Carla Freeman, executive associate dean of Emory College of Arts and Sciences (ECAS) and Goodrich C. White Professor of women’s, gender and sexuality studies (WGSS), was selected as ECAS interim dean, Provost and Executive Vice President for Academic Affairs Ravi V. Bellamkonda announced in a July 21 email to ECAS students.
“Dr. Freeman has been a dynamic scholar, passionate and thoughtful teacher, and dedicated leader in the College,” University President Gregory Fenves said in a July 21 press release. “As interim dean, I know she will set a high standard, bringing out the potential of the thousands of students, faculty and staff who make the Emory College of Arts and Sciences outstanding.”
The search for an interim dean began after outgoing ECAS Dean Michael Elliott shared in a June 1 email that he will become the president of Amherst College (Mass.), his alma mater, beginning Aug. 1. Elliott joined Emory in 1998 as an assistant professor of English and a director of graduate studies. He has served as ECAS dean since 2017.
Freeman will assume her position on Aug 1.
“In our conversations, Carla has expressed her excitement at leading the College at this point in time, especially the prospect of focusing more of her time on enhancing the experience of our students through our student flourishing initiative, as well as investing in faculty in ways to further eminence of the College nationally,” Bellamkonda wrote.
Freeman joined the Emory community as a professor in 1995, teaching in the WGSS, anthropology and Latin American and Caribbean studies departments. She received a Master of Arts and a Ph.D. in anthropology from Temple University (Penn.), as well as a Bachelor of Arts in anthropology from Bryn Mawr College (Penn.).
Throughout her time at Emory, Freeman served as a department chair and senior associate dean of faculty before accepting the role of executive associate dean in 2020.
Bellamkonda wrote that Freeman has been “deeply involved in the diversification of College faculty,” noting that since 2017, nearly half of the new faculty members identify as members of historically underrepresented groups, women in science, technology, engineering and math (STEM), or both. ECAS has “nearly doubled” in the percentage of faculty who belong to a historically underrepresented group, which Bellamkonda defined as “African American, Hispanic/Latinx, or Native/Indigenous.”
Freeman also focused on research as she rose through the ranks at Emory. Her research — which has been supported by grants from the National Science Foundation, the Wenner Gren Foundation for Anthropological Research and the Fulbright Program — focuses on the culture, gender and political economy of labor and globalization. She also studies the changing nature of work and life in the 20th and 21st centuries, as well as affect and affective labor across market and non-market economies.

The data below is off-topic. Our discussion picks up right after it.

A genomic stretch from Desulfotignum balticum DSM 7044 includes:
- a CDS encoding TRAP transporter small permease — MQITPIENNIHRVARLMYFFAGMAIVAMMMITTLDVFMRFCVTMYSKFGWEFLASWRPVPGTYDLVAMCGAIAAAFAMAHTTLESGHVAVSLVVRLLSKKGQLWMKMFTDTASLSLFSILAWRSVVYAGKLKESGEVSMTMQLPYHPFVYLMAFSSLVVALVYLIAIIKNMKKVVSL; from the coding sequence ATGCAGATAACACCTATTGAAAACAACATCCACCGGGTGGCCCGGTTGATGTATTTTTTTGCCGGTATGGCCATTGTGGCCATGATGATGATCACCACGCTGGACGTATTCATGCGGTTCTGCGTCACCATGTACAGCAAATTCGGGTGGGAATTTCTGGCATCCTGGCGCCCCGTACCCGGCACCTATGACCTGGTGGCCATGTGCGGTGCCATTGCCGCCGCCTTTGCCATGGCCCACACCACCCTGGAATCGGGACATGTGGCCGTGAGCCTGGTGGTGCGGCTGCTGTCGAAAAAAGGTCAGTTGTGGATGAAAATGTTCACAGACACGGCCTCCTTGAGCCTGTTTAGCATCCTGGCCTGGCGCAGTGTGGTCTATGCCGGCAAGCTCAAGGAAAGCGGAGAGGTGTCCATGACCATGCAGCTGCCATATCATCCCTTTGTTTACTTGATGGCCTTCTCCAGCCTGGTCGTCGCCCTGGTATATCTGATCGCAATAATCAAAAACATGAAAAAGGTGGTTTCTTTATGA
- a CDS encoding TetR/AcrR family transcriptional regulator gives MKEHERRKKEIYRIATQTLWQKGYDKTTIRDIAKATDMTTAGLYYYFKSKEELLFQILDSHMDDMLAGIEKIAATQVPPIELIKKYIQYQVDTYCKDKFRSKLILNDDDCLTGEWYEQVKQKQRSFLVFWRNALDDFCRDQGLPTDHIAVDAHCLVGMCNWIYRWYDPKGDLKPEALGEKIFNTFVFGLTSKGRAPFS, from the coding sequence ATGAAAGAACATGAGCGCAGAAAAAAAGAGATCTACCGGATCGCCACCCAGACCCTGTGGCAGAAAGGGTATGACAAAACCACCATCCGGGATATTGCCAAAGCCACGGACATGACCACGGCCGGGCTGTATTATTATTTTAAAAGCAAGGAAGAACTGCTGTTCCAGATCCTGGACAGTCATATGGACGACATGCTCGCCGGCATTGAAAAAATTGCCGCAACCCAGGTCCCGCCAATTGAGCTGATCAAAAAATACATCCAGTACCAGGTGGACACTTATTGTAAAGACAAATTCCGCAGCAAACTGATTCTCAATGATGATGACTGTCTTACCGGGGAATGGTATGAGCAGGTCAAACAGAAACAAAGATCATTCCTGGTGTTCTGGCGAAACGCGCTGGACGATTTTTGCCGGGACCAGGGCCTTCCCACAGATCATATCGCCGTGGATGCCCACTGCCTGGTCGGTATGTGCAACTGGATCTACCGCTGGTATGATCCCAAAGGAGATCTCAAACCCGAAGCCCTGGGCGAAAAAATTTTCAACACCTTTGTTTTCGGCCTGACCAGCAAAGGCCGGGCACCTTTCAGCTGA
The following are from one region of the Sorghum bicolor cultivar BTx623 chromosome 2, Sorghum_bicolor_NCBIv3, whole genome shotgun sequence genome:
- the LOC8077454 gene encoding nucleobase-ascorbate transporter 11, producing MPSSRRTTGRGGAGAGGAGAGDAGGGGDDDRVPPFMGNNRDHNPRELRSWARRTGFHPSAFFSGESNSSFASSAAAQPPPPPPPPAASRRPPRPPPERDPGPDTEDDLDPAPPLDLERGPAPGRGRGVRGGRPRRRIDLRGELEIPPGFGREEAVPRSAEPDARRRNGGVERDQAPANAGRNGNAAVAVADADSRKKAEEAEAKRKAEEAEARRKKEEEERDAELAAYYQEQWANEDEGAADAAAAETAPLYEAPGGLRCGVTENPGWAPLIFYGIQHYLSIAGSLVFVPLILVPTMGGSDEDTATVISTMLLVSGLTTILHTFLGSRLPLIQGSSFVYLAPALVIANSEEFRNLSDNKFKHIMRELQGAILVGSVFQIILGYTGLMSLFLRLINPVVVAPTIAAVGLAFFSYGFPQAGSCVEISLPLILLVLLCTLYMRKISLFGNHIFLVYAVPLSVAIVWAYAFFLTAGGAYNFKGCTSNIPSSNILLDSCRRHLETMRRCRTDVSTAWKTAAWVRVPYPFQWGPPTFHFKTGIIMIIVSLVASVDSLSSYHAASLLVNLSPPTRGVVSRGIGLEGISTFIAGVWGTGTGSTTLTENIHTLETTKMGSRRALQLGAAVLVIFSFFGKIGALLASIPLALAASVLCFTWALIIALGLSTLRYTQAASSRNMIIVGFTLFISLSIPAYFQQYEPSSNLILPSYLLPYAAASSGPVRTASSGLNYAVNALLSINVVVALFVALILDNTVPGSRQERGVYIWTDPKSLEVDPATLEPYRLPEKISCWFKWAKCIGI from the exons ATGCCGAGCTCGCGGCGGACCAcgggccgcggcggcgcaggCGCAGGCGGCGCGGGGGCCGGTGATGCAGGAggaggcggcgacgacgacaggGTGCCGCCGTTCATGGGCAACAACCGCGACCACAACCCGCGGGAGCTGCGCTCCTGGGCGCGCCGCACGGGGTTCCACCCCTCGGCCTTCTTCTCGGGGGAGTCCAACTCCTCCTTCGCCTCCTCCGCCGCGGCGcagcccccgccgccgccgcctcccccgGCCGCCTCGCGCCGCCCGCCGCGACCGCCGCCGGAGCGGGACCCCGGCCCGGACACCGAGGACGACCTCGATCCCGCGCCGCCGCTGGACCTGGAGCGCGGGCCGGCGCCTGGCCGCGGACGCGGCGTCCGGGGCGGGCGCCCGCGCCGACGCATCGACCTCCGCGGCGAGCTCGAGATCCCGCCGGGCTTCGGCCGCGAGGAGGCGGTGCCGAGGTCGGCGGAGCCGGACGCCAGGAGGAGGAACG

After over 30 years of fieldwork experience in the Caribbean, Freeman has written three books and has been published in several journals, including “American Ethnologist” and “Feminist Anthropology.”
She previously served as the president of the Association for Feminist Anthropology and co-editor of Oxford University Press’ series of contemporary ethnography, “Issues of Globalization.”
Freeman said in the press release that “Emory University is at its most transformative juncture since the historic Robert W. Woodruff Foundation gift in 1979.”
“We are fully committed to enhancing our scholarly eminence, faculty diversity, a more holistic undergraduate experience and a successful, comprehensive fundraising campaign,” Freeman said. “I am intent to accelerate all of these efforts.”
Freeman’s new position is one among numerous leadership shifts at the University. Rollins School of Public Health Dean M. Daniele Fallin and Goizueta Business School Dean Gareth James joined the Emory community and assumed their respective deanships on July 1. In June, Emory named Charles Howard Candler Professor of Psychology Kenneth Carter interim dean of Oxford College.
The University will begin a nation-wide search for the next ECAS dean following Freeman’s selection, according to a June 1 email from Elliott.
Update (7/21/22 at 10:36 p.m.): A previous version of this article stated that Carla Freeman will be the first woman to hold the position of ECAS dean. In fact, she is the second woman to be dean, as Eleanor Main served as acting dean of the College for seven months in 1987.